ALBUQUERQUE — Just like most things in life, the things that used to be true way back when aren’t necessarily the same a couple decades later.
When Terance Mathis toured his former stomping grounds at The University of New Mexico this past week, he saw much of the old replaced with something new. The dorms he used to call home are different, the main drag he used to walk is now lined with orange barrels and new buildings.
Even his old locker room is gone, replaced by a modern facility in a stadium that bares a new name and a lot more bells and whistles than it used to.
A former All-America wide receiver for the Lobo football team, Mathis was back in town Saturday night to see his name go up on the facade of the press box. He became the fifth member of UNM’s ring of honor, his last name and uniform number plastered there with Lobo greats Brian Urlacher, Don Perkins, Mike Williams and Bobby Santiago.
He spoke to the crowd of over 32,000 during the Lobos’ loss to New Mexico State, dedicating his honor to the fans, his former teammates and all the players that came to UNM before and after he left.
His journey to Loboland wasn’t exactly smooth.
Mathis was recruited to UNM by former Lobos assistant Ben Griffith as a quarterback, not a receiver. Mathis played a little under center as a kid in Detroit and later in high school in the Atlanta suburb of Stone Mountain, Ga.
Griffith was a college coach in Georgia and expressed interest in Mathis before he had taken a job on coach Joe Lee Dunn’s staff at New Mexico. Mathis took an official visit to campus in May 1985 after school had let out.
At 5-foot-9 and just 145 pounds, he wasn’t much to look at. In an age when linemen were just starting to approach 300 pounds and skill players were getting taller and taller, Mathis was even small by mid-1980s standards.
A pragmatic man who wasn’t big on small talk, Dunn’s recruiting pitch to Mathis was short and, well, not extremely sweet.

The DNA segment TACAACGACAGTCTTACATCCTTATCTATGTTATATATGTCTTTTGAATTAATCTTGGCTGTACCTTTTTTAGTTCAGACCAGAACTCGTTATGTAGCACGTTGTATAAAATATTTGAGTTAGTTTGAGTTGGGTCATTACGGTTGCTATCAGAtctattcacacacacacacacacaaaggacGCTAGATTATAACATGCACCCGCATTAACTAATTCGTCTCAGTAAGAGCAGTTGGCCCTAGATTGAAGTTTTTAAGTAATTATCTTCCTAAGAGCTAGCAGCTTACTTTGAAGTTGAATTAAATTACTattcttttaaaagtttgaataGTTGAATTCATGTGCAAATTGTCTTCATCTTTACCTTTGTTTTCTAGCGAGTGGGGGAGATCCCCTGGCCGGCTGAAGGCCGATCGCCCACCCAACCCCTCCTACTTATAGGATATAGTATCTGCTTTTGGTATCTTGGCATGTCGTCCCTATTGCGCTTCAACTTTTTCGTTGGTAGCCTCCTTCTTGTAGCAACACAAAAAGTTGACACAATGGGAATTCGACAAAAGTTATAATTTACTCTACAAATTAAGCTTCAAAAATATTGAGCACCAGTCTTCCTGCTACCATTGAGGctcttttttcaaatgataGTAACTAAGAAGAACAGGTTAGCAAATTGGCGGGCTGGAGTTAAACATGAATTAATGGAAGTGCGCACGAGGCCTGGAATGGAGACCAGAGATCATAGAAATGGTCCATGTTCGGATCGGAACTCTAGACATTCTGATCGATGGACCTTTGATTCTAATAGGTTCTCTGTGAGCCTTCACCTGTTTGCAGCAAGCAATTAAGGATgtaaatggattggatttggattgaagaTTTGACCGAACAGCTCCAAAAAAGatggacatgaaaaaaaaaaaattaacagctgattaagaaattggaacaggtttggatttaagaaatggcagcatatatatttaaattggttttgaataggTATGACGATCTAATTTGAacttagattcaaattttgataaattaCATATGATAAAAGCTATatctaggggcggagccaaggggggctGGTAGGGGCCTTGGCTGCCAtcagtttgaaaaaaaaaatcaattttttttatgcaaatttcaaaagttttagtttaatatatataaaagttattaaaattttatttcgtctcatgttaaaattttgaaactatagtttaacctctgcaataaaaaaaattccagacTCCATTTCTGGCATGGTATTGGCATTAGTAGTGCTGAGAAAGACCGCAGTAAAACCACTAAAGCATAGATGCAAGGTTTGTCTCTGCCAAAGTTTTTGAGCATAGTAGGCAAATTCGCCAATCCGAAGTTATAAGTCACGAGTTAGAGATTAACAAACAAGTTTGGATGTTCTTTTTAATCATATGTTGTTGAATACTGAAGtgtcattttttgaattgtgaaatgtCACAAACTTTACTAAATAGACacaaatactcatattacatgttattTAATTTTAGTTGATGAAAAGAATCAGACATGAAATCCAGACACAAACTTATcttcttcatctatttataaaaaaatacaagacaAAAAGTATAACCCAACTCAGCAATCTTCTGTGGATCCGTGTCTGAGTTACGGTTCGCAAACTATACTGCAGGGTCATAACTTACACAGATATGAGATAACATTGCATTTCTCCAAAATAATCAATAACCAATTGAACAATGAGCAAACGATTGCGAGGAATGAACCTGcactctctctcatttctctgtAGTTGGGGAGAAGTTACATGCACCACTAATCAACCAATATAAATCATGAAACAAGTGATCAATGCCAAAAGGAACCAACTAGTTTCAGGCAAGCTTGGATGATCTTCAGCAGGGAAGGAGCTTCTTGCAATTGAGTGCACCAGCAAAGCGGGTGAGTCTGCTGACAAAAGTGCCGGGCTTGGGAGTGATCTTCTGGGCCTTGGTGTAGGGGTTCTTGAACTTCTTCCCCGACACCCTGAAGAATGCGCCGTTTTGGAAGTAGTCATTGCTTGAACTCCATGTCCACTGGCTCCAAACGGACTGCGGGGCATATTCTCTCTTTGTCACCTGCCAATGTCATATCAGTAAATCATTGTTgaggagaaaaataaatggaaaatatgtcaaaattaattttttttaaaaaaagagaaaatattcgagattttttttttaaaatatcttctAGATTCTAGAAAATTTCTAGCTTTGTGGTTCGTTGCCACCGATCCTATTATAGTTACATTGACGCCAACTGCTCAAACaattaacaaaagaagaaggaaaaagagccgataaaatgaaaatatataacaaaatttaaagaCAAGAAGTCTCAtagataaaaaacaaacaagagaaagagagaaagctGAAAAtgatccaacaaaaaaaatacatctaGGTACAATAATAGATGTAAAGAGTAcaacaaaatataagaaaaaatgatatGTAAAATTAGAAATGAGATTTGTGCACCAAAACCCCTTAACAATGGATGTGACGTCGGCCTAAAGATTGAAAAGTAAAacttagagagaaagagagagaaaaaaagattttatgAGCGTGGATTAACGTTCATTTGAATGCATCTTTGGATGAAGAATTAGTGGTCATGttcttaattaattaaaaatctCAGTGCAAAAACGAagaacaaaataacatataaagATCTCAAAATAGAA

“Before I left, Joe Lee Dun said to me, he says ‘We have one scholarship left and Ben Griffith thinks you deserve it so I’m going to give it to you,’ ” Mathis said. “That’s the way Joe Lee talked. It wasn’t like, ‘Welcome.’ It was just like, ‘I’m gonna give it to you.’ And that’s how it happened for me to get here on campus.”
It wasn’t always smooth sailing for Mathis in Albuquerque. He ran into academic problems that forced him to sit out the 1988 season. He entertained transfer offers from several schools, including Arizona and TCU. He decided to come back to UNM despite a coaching change to Mike Sheppard and the Lobos’ notoriously bad late run in the late-1980s.
The team never won more than four games in his time there. They were 0-11 in 1987 and 2-10 his senior season in 1989 when he became the school’s first consensus All-American after setting what was then the NCAA receiving record for yardage.
He said coming this far west with no family and so many doubters forced him to grow up quickly.
“I remember my mom says, ‘Hey, you have to grow up,’ ” Mathis said. “And I grew up in a hurry. Thing is, along the way I was getting molded and mentored by some other guys that was playing in the NFL, then Mike Sheppard came along and put me in this pro-style offense that helped me when it was time for me to transition leaving here to playing in the NFL.”
Mathis went on to a 12-year career in the NFL, spending eight of them with the Atlanta Falcons. He helped the Falcons reach Super Bowl XXXIII, leading the team in receiving while catching a touchdown pass in that loss to the Broncos.
He officially retired following the 2002 season with 689 catches for 63 touchdowns and nearly 9,000 yards.
He said he tries to keep up with the Lobos as much as possible, but living two time zones away makes staying up late for many of UNM’s games a little rough. Now a head football coach at a high school in Georgia, he is going full circle by molding players of his own.
Upon his return to UNM this weekend, he toured the campus, marveled at the massive construction project on Central Avenue and stopped by Gardunos for a heaping helping of green chile.
He also received an authentic game-worn jersey of his Friday night. The cherry jersey with white No. 15 seemed a little smaller than he remembered but it did bring back memories.
“I opened it up and just went, ‘Wow,’ ” Mathis said. “It brought chills.”